In the Country of Women: A Memoir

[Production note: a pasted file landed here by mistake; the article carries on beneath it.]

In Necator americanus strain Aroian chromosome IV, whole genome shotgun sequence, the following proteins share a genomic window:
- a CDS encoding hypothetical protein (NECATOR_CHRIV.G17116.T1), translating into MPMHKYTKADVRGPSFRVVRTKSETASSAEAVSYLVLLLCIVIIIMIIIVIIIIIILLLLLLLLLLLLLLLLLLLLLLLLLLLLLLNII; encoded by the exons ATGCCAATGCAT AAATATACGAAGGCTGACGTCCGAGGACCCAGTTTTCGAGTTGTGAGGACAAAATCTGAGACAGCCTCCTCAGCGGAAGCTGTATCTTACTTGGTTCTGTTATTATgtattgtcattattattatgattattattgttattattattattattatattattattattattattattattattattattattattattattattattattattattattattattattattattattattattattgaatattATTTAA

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Most Anticipated: The Great Summer 2024 Preview